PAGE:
22a   Hood and hat carried with emblem at the front (6)

Al Capone[5] (1899–1947) was an American gangster, of Italian descent. He dominated organized crime in Chicago in the 1920s and was indirectly responsible for many murders, including the St Valentine’s Day Massacre.

24a   Spirit shown by city after start of blitz (4)

25a   Not as healthy after wound -- being without a source of relief? (10)

Two explanations have been advanced with respect to this clue. The version that most people have arrived at (including Dave Perry as well as myself) is:
  • ILLER (not as healthy) following (after) PINK (wound) containing (without) A
while the alternative explanation put forward by a couple of individuals in comments on Times for the Times is:
  • ILLER (not as healthy) following (after) {PAIN (wound) + K[A] (being) with the A deleted (without A)}
Pink[10] means to to prick lightly with a sword or rapier.

In ancient Egypt, it was believed that ka[10] was an attendant spirit dwelling as a vital force in a man or statue.

26a   Foul and disgusting  fare might be found here (4)

In Britain, a rank[10] is a place where taxis wait to be hired.

27a   In hollow at end of lake, there's small area of water that's blue (10)


1d   Mare, dead carp, grouse and beef (6)

The abbreviation for mare is m.[10] [I presume this may arise from a horse breeding or racing context.]

One must interpret dead[10] as being an intensifier ⇒ (i)a dead stop ; (ii)a dead loss. Collins English Dictionary offers a list of synonyms for this sense of the word, including total, complete, and utter.

Mutter[10] is used in the sense of to grumble or complain [or, in other words, to carp, grouse, or beef].

2d   Bill's unpleasant -- heartless (6)

3d   Little creature from horrible borough near Gatwick on the radio (6-6)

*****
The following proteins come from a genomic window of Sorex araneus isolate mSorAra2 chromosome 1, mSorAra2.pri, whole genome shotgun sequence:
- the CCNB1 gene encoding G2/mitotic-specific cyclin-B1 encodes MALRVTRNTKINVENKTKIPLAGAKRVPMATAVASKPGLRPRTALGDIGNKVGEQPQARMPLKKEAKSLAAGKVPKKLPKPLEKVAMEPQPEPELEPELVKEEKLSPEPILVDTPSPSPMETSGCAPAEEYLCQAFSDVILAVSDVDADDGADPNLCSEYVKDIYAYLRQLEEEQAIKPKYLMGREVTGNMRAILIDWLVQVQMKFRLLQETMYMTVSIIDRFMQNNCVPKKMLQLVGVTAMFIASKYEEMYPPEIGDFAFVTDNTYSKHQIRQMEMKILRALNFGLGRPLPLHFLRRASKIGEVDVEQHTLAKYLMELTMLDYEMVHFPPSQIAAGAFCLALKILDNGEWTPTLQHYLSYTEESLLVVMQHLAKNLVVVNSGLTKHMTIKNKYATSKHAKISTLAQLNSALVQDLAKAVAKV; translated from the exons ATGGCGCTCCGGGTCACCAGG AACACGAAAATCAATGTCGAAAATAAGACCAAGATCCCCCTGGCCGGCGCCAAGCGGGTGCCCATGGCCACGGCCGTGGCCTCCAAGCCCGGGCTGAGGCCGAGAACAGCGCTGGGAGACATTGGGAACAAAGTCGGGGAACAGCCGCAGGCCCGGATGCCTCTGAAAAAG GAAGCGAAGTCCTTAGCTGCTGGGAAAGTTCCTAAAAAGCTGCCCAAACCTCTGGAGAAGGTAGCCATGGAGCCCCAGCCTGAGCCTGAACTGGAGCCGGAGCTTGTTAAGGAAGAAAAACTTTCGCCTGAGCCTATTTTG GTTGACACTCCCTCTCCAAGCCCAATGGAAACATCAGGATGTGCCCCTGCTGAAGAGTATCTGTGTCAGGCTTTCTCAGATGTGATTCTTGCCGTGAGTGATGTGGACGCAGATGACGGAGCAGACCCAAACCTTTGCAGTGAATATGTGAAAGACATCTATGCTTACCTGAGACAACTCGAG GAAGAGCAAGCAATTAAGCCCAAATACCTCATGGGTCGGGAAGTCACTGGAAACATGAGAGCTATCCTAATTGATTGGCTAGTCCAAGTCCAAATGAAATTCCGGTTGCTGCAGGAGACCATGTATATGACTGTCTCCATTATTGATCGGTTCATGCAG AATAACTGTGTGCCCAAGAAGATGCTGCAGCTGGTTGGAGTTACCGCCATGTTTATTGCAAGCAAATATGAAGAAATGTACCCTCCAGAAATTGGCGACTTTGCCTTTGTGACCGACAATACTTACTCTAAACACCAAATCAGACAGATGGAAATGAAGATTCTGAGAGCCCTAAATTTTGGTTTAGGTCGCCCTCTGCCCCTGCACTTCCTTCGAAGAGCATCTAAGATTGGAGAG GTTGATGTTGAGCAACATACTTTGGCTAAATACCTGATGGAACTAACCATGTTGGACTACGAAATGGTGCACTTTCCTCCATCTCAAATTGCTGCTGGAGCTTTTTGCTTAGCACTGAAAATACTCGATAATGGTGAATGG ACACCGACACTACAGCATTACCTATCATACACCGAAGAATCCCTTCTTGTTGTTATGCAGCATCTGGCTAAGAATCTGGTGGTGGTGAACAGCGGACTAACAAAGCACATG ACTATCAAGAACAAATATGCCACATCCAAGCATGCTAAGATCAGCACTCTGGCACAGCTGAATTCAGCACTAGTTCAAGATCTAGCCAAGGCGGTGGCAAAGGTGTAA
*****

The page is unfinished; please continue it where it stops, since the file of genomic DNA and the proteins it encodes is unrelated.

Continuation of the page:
I think I may be overly harsh in charging myself with having used outside assistance on this clue. I pored over a map of England until I located Crawley just south of Gatwick. As soon as I saw the name, the solution popped to mind.

Crawley[7] is a town in West Sussex, England. It is 28 miles (45 km) south of Charing Cross [considered to mark the centre of London], and had a population of 106,597 at the time of the 2011 Census. Gatwick Airport, one of Britain's busiest international airports, is situated on the edge of the town.

4d   Adjourned for some wine (4)

5d   Bitter lemon valet prepared (10)

7d   Fan painted Celtic quibbling (8)

As an anagram indicator, fan[10] would be used in the sense of to agitate or move (air, smoke, etc) with or as if with a fan.

Among other possibilities, the abbreviation C.[10] may stand for Celtic.

8d   Explorer goes south of isle for medicinal plant (8)

Sir Francis Drake[5] (circa 1540–96) was an English sailor and explorer.

The Isle of Man[5] (abbreviation IOM[5]), an island in the Irish Sea, is a British Crown dependency.

Mandrake[5] (Mandragora officinarum) is a Eurasian solanaceous plant with purplish flowers and a forked root. It was formerly thought to have magic powers and a narcotic was prepared from its root.

11d   Show contempt and tear into awful thesis (12)

14d   One dollar hidden in china cow (10)

The abbreviation d.[10] stands for dollar or dollars.

In Britain, china[5] is an informal term for a friend (or, as the Brits would say, a mate[5]). This comes from Cockney rhyming slang, where china is the shortened form of china plate which rhymes with 'mate'.

16d   Key opening hostelry (5,3)

Hostelry[10] is an archaic or facetious name for an inn.

17d   Imitate all the people present (8)

Do[10] means to act like or imitate he's a good mimic – he can do all his friends well.

19d   Miner trimmed dog (6)

20d   About to enter camp hidden from general view (6)

23d   Cut and scratch from a vegetable (4)

Scratch is used in the sense of 'the required standard' as in the phrase up to scratch[5]her German was not up to scratch.
Key to Reference Sources: 

[1]   - The Chambers Dictionary, 11th Edition
[2]   - Search Chambers - (Chambers 21st Century Dictionary)
[3]   - (American Heritage Dictionary)
[4]   - (Collins English Dictionary)
[5]   - Oxford Dictionaries (Oxford Dictionary of English)
[6]   - Oxford Dictionaries (Oxford American Dictionary)
[7]   - Wikipedia
[8]   - Reverso Online Dictionary (Collins French-English Dictionary)
[9]   - Infoplease (Random House Unabridged Dictionary)
[10] - (Collins English Dictionary)
[11] - (Random House Kernerman Webster's College Dictionary)
Signing off for this week — Falcon